Tuesday, February 11, 2014

Get Therapy!!!

            Get some therapy!
            As a kid I always wanted to do two things go to a therapist and confession.  Both sounded equally fun.  On TV, whenever a kid had to go to a therapist’s office there would be cool toys and if you were lucky they would give you this silly doll with fur in strange places.  What’s not to like?  All the rich kids I knew went to therapy.  In my head it was a status symbol like getting an actual Ninja Turtle action-figure, instead of the off-brand Ninja Turdal I got, which was an action figure made of chocolate who was delicious but often melted in the sun.  The rich kids made it sound like having a good friend (in my head similar to an older sibling) to talk to.  As an only child, that sounded amazing.  Poor kids, we didn’t have therapy we had denial.  Besides therapy, I was always memorized by the idea of confession.  Therapy interested me because I have always been fascinated with how the it works and confession because as a Jew it always interested me.   Go into a booth tell a man all of your problems, say a couple hail-marries and call it a day.  I love that idea!  Jews, our guilt is a different kind.  We carry a sack of problems or guilt until it gets so heavy that we explode on someone cause it’s the Jewish way.  It’s an art really.  My grandmother once yelled at our server for making the food too spicy at the buffet even though the item he was referring to was “Cajun shrimp.”  There was a label above the shrimp with three little red chilies but that didn’t matter to grandma.  While server took the time to explain that Cajun meant spicy to my Russian grandmother she proceeded to lose her shit.  My grandfather joined in on the shouting and instantly turned the Sizzler into World War II.  He made the server, her manager and busses all cry for doing him wrong and then sold them copies of his book about his life as a Holocaust survivor.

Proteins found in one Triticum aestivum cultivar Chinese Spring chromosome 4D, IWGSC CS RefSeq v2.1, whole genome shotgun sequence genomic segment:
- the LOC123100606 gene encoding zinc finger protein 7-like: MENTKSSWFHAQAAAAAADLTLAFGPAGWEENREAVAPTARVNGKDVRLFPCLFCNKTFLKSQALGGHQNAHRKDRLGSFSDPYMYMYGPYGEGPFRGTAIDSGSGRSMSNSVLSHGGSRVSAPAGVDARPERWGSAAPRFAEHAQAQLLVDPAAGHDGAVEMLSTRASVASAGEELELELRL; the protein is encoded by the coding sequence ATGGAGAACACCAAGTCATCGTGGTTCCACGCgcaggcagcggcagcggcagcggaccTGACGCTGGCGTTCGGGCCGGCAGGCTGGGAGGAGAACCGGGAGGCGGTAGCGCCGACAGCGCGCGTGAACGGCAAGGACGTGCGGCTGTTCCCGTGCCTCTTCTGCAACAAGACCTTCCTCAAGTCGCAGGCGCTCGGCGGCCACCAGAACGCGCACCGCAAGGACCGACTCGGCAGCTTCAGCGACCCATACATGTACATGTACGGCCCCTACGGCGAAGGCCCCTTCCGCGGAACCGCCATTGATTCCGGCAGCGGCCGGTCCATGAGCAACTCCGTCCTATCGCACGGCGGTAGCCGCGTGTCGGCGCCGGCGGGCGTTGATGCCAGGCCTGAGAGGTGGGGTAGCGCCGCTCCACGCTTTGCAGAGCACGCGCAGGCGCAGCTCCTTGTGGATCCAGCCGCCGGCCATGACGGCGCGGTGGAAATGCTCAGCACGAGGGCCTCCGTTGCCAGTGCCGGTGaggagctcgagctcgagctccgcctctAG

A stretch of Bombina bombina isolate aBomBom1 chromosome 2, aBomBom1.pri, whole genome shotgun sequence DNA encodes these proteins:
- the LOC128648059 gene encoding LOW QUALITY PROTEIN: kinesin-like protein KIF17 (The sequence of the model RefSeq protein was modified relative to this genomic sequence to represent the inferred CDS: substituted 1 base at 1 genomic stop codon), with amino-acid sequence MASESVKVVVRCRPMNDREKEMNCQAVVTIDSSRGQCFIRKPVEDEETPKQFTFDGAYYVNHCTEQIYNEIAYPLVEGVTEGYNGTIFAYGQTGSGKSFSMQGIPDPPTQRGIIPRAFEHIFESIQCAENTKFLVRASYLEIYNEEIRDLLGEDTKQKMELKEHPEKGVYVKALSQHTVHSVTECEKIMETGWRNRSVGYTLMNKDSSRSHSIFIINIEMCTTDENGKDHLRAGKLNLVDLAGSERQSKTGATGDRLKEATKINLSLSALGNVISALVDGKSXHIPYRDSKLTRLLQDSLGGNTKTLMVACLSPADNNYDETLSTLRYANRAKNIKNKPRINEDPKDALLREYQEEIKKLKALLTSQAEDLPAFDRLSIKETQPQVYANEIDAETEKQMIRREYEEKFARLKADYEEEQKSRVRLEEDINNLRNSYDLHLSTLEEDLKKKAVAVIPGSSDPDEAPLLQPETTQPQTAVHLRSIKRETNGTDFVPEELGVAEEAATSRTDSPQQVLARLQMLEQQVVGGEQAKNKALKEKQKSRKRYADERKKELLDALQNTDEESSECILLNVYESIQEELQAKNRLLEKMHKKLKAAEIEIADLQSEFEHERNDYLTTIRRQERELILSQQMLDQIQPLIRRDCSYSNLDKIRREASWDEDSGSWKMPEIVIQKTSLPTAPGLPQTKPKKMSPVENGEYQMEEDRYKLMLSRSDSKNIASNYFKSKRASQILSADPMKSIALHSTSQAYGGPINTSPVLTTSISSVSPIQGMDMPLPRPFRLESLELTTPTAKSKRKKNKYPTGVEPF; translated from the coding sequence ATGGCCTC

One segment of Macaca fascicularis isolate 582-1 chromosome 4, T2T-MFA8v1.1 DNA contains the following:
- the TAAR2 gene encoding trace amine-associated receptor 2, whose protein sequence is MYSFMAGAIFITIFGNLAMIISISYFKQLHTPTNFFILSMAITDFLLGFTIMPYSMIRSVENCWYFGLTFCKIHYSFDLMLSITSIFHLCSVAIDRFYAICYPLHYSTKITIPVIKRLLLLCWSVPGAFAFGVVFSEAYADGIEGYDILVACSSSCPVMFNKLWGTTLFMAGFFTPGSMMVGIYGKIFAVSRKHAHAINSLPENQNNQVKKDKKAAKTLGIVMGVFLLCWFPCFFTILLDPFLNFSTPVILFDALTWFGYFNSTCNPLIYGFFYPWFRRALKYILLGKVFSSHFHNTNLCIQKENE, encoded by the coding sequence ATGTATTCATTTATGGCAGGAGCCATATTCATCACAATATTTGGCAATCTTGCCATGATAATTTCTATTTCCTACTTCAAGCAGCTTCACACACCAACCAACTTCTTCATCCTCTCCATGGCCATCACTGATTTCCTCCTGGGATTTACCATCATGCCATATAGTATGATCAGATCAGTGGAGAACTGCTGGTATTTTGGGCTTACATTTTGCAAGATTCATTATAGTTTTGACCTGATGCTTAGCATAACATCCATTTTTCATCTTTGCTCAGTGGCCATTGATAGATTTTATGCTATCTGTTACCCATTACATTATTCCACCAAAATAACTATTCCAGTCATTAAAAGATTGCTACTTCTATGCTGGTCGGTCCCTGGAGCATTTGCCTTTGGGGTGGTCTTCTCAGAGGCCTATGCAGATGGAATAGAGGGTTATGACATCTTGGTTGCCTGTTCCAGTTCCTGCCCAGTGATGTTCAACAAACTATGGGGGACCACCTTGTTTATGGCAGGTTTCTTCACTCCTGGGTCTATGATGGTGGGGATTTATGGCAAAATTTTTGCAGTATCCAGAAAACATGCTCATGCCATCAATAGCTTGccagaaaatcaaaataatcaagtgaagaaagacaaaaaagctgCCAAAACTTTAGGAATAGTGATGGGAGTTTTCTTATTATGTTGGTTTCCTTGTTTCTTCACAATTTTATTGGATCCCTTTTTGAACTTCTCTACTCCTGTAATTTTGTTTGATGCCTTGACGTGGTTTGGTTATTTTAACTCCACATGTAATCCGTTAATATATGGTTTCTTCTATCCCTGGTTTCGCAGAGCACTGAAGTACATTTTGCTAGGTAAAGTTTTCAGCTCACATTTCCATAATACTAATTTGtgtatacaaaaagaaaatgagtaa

The one time I was in therapy as a kid was a free one at my public school in the 2nd grade.  My parents had officially divorced and I was seven.  For an hour a day, twice a week for a few months kids from newly divorced families would meet with the public school therapist-lady and talk about divorce.  The therapist had frizzy-dyed blonde hair and would constantly remind us that our parents divorces weren’t our faults.  I didn’t get it at all.  Some of the kids would cry.  I would spend an inordinant amount of time just staring at her dark roots.  I also daydreamed thinking about how I would figure out a way call-in sick the next day and watch “I Love Lucy”.  She would make us draw pictures of our families and say our parents loved us.  Most of the kids drew their mom, dad, sister, dog and other boring stuff.  I would draw my TV, and sometimes melted ice cream.  I would just stare at the kids waiting for these sessions to end.  After a few months of it, I asked my mom to pull me out of the school therapy.  I didn’t understand why anyone could think their parent’s divorce had anything to do with them.  At the time I thought of my parent’s divorce as a good thing.  I was happy they handled their shit cause their arguing was getting in the way of my Golden Girls watching.  My main worry as a child was being unnoticed, ignored or blending into the wall, not if my parents loved me.